It is has never been clearly determined why Anthony Newley chose not to recreate his West End and Broadway triumph for the film version of “Stop the World: I Want to Get Off.” Perhaps Newley realized that the show’s distinctive theatrical nature could not be expanded for a big screen treatment. Or maybe he was just afraid that his hit show, which he co-wrote with Leslie Bricusse, would be a movie flop?
In lieu of Newley, London stage star Tony Tanner had his first (and only) starring film role as Littlechap, whose rise from Brixton school boy to Member of Parliament is played out in a circus environment. While Tanner is more than capable of capturing the insouciance of Littlechap’s personality in the show’s amusing pantomime sequences and harsh comic songs (especially “Lumbered”), he never resonates when the time comes to perform the show’s classic dramatic tunes. Indeed, his interpretations of “Gonna Build a Mountain,” “Once in a Lifetime” and “What Kind of Fool Am I?” comes across as recital numbers rather than gut-punched performances – the range and pitch of his singing is prime, but there’s no soul in the lyrical delivery. As a result, the show’s emotional balance is frequently off-kilter – wonderful comic moments are interrupted with benign serious turns.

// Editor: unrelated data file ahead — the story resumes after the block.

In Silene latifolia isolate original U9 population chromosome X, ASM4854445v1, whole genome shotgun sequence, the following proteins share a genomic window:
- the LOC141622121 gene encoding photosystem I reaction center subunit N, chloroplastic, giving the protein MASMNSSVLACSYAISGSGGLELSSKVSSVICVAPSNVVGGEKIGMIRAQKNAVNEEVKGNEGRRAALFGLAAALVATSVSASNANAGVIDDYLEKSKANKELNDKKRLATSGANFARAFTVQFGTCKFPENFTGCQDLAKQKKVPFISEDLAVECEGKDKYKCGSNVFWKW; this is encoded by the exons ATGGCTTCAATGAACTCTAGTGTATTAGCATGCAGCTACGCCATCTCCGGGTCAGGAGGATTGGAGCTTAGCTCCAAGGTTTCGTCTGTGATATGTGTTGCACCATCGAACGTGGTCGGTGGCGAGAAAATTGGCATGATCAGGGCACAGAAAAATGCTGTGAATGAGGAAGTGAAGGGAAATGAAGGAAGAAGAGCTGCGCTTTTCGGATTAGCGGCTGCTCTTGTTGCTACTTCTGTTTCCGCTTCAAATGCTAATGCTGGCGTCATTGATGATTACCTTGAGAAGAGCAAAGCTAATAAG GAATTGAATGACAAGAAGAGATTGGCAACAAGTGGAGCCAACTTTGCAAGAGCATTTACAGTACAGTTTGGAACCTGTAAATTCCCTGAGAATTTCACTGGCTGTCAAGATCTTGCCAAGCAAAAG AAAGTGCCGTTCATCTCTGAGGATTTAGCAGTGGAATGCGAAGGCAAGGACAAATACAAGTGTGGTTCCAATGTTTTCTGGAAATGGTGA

But that’s not to say this film is a mess. Director Philip Saville daringly keeps the film adaptation in a theatrical setting – complete with a full orchestra and conductor below the stage level and a well-dressed opening night crowd applauding the musical numbers from the audience. But Saville’s clever scene set-ups and Oswald Morris’ crisp cinematography never allows the viewer to feel that they’re watching a filmed play.
The film also gets much of its fuel with the ebullient Millicent Martin playing the multiple roles of Littlechap’s different loves: his beleaguered wife, a Soviet trade official, a Japanese domestic servant and a New York showgirl. Martin’s performance of the bitingly sarcastic “Typically English” and the soothing Russian-style lullaby “Meilinki, Meilchick” captures the depth of intellectual and emotional strength that the Newley-Bricusse score empowered. When she is on the screen, you do not want this world to stop.